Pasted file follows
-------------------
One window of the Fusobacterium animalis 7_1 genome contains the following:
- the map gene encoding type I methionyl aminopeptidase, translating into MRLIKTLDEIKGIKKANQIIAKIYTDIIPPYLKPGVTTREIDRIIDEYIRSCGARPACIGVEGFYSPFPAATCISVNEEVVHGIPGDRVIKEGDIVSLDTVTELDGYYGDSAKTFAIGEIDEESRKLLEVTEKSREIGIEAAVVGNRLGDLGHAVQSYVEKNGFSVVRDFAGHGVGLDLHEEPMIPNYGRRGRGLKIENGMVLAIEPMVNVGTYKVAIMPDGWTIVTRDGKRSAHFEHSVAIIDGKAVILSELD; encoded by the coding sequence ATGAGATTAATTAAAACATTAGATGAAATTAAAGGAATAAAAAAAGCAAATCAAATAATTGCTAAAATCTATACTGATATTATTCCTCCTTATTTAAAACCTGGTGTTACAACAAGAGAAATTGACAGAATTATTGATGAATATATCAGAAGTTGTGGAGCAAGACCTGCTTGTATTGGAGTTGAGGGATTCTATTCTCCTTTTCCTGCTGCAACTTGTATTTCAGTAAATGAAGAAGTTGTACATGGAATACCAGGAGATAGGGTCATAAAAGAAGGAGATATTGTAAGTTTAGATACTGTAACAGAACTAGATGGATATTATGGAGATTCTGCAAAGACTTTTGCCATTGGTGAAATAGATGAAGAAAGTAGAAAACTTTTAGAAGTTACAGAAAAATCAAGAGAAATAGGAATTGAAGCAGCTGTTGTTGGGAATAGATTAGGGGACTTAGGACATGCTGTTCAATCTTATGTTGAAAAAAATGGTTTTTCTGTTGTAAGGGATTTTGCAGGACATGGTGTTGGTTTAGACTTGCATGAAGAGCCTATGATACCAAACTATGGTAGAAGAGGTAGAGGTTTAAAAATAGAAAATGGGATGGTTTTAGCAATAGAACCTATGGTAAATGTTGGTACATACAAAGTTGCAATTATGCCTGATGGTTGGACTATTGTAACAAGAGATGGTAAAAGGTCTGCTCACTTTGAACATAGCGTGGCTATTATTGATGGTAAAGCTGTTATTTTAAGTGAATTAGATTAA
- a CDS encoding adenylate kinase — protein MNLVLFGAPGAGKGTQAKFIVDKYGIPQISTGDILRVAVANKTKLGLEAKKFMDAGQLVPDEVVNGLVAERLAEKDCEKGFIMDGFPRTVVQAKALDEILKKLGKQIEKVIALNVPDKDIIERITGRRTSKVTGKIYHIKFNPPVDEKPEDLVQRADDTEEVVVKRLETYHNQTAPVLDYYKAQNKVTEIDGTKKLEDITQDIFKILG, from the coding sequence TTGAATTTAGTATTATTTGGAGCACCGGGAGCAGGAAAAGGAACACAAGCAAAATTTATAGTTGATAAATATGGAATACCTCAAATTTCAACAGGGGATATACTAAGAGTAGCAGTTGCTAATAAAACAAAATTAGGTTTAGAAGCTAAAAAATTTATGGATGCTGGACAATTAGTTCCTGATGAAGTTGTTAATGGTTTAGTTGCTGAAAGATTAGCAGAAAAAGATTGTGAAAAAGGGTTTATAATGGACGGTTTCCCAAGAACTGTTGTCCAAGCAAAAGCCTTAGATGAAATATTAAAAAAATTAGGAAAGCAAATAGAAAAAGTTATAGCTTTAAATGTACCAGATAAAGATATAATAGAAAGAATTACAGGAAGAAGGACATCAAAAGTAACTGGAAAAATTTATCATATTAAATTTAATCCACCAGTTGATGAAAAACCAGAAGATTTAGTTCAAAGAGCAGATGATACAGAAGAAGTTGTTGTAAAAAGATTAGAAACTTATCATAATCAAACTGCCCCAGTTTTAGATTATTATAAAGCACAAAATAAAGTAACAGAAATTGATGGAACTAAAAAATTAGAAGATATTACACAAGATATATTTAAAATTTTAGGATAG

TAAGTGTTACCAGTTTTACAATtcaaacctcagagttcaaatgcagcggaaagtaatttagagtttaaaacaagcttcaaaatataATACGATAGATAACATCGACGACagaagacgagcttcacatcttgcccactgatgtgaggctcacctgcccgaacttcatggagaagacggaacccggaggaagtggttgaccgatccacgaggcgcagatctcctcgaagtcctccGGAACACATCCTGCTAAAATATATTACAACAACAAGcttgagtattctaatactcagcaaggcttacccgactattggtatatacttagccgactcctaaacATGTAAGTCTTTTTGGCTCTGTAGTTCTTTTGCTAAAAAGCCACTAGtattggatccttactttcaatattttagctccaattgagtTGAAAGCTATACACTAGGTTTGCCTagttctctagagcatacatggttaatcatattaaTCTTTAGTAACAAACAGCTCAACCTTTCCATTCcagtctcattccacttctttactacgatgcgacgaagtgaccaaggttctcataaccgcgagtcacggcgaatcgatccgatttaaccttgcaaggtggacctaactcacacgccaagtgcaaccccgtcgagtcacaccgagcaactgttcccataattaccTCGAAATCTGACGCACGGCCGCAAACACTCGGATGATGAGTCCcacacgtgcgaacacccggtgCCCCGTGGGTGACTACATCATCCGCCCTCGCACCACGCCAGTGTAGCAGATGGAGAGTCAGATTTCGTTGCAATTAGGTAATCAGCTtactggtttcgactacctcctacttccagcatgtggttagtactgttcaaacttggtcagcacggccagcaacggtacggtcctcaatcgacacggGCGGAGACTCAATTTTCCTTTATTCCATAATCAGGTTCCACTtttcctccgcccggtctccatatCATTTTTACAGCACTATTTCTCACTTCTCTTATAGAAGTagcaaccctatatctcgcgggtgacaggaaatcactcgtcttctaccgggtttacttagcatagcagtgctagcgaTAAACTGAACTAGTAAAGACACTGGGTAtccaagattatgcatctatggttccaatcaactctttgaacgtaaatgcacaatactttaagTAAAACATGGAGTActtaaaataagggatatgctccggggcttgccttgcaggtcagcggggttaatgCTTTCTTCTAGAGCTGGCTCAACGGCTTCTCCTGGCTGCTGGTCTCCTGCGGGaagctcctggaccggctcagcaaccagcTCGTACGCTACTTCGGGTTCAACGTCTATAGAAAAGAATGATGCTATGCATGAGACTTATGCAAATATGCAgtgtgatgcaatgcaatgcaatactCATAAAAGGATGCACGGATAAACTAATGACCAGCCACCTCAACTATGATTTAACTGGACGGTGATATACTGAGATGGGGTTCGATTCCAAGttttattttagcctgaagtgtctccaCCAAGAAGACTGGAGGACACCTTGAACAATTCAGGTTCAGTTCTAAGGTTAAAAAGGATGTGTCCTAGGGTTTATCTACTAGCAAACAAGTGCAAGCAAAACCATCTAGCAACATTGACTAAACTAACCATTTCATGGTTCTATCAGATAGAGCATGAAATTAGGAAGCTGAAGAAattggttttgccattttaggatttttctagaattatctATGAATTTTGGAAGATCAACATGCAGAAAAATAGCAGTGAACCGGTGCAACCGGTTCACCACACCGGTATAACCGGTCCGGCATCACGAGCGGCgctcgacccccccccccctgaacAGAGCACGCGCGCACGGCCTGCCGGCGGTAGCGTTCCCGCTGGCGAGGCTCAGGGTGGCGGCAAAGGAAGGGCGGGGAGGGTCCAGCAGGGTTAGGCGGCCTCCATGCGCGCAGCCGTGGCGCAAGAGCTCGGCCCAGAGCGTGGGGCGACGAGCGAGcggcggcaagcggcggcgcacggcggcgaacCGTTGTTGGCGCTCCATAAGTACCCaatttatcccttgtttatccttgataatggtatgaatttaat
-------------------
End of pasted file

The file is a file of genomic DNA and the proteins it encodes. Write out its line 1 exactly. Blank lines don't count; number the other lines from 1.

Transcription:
One window of the Fusobacterium animalis 7_1 genome contains the following: